When Preparing For An Economic Crash, Remember These Three Crucial Lessons

A version of this article originally appeared on Forbes.com and was graciously provided by Paula Black. Paula is one of the world’s leading business and professional development coaches for lawyers, entrepreneurs & service providers, award-winning author & speaker.

Do you remember where you were on September 15, 2008?

I’ll never forget. I was on a cruise in the Black Sea, sailing from Athens to Istanbul. At lunch, a strange and ominous feeling came over the room. People started to whisper, and the whispers grew louder. Finally, the news reached my table…

Lehman Brothers had filed for bankruptcy.

At the time, I owned and managed a large branding agency in Miami. I didn’t know exactly how my business was going to be affected, but I knew it wasn’t going to be good.

And it wasn’t good. It was devastating. In fact, it took me nearly seven years to fully recover from the fallout.

Along the way, I learned a lot of valuable lessons—lessons that I’ve used to build a much more stable, resilient business for myself, and lessons that I teach my clients to apply in their businesses.

I don’t know what the long-term future holds in a post-COVID-19 world. I don’t know if we’ll experience a deep recession as we did in 2008 and 2009. Nobody truly knows.

But I do know that the lessons we learned from the 2008 economic crash are very relevant now. And so I want to share three of the most important ones with you today.

1. Don’t dig a deeper hole. Following the 2008 crash, I was determined to keep my company afloat and let my employees keep their jobs. For the next two years, I slowly depleted my savings, and then my retirement funds…only to eventually scale my business down anyway. What happened next? Well, my employees found new jobs quickly and I was left to clean up the mess with my savings depleted.

Please hear me when I tell you: If the writing is on the wall, don’t bury yourself in debt trying to salvage a situation that can’t be saved.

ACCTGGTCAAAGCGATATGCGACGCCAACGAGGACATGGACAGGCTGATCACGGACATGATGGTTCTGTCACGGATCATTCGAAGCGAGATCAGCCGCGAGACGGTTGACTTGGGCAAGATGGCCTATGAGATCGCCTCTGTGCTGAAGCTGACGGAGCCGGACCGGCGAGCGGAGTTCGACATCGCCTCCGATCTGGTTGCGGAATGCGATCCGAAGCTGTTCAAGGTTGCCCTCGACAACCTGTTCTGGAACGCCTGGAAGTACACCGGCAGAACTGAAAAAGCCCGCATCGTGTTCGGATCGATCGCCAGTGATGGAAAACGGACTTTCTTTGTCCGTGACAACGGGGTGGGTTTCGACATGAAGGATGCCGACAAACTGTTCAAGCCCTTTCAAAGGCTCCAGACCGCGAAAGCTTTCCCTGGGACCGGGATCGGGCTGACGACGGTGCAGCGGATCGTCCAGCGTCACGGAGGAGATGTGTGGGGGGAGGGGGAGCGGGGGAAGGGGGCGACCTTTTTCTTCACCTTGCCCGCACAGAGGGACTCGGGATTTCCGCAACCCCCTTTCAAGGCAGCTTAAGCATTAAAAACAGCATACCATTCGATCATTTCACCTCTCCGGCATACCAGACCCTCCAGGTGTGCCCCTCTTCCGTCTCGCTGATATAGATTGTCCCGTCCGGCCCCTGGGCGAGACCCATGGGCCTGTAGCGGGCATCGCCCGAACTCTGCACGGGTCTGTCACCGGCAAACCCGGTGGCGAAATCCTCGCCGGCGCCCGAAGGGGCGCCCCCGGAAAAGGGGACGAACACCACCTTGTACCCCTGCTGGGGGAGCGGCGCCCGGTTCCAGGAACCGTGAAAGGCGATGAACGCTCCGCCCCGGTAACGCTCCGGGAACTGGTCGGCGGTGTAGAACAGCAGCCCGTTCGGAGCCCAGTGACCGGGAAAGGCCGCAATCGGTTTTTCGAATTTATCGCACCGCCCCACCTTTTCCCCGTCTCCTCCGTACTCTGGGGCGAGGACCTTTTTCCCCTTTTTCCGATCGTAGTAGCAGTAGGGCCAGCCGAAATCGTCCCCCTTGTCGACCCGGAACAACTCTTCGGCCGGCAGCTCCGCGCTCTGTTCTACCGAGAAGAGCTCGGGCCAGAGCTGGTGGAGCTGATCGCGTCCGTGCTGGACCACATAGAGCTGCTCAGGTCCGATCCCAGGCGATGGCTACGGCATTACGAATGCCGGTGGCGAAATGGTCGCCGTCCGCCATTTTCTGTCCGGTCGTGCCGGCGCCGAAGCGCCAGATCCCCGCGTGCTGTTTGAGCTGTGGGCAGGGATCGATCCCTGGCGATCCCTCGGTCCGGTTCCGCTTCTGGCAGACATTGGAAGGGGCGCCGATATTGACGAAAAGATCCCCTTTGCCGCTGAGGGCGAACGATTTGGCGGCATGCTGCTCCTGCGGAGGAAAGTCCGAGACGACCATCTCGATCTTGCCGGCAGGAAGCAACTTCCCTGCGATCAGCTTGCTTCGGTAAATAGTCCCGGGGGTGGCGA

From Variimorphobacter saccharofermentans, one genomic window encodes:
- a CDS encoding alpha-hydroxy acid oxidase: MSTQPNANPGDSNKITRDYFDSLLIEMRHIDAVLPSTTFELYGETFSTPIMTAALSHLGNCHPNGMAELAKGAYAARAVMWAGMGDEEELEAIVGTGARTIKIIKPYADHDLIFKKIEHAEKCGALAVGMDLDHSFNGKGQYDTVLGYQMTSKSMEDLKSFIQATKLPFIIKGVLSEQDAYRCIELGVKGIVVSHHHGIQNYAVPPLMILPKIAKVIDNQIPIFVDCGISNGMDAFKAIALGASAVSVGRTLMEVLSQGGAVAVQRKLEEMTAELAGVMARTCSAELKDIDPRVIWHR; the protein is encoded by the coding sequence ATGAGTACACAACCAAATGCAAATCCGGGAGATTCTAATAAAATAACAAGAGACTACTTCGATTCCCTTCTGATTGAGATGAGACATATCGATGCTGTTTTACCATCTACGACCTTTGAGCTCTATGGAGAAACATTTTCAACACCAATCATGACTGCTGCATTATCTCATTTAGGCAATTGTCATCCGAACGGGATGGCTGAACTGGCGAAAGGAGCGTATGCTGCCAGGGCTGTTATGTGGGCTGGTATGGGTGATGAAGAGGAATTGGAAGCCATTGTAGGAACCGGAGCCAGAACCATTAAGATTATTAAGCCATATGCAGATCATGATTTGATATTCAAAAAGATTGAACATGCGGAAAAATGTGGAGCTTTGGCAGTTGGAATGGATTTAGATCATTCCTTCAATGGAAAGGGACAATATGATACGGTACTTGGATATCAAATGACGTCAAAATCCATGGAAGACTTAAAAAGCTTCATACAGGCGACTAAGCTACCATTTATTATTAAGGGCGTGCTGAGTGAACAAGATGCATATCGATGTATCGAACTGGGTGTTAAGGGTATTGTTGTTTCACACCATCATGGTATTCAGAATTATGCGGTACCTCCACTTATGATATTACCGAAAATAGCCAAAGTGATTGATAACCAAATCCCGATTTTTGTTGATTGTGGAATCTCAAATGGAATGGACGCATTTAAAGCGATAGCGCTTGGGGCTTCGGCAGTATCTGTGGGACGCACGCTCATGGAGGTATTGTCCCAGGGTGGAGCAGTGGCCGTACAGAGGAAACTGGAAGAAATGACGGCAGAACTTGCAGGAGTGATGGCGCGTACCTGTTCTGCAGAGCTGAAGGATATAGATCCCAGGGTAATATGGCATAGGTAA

2. Keep your overhead low. When the economy is hurting and we’re facing uncertainty, nimble companies have the best chance of succeeding. Keep your overhead low and you’ll give yourself a fighting chance.

In 2008, I was convinced that I needed to keep my entire staff of 20-plus employees, but the truth is, I didn’t need to do that. That overhead eventually became a weight around my neck. Don’t put yourself in this situation.

3. Manage your debt with an iron fist. Building up debt for yourself is like choosing to tie your hands behind your back: You become a prisoner. At a time when flexibility is critical, debt limits your options. I highly recommend that you hire a good bookkeeper to help you stay out of trouble. They’ll help you create good financial habits and warn you before the situation spirals out of control.

If I could travel back in time to 2008 and give myself these three pieces of advice, it would have made a world of difference. Taking these lessons to heart helped me build a business that can weather the storm. I hope that you’ll do the same!

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Spotlight Branding

Spotlight Branding is a content marketing and branding firm for lawyers and other professionals. Our goal is to help you create an online presence that positions you as a credible expert in your field, keeps you connected with your network in order to stay top of mind and increase referrals, and to become more visible online so prospects can find you!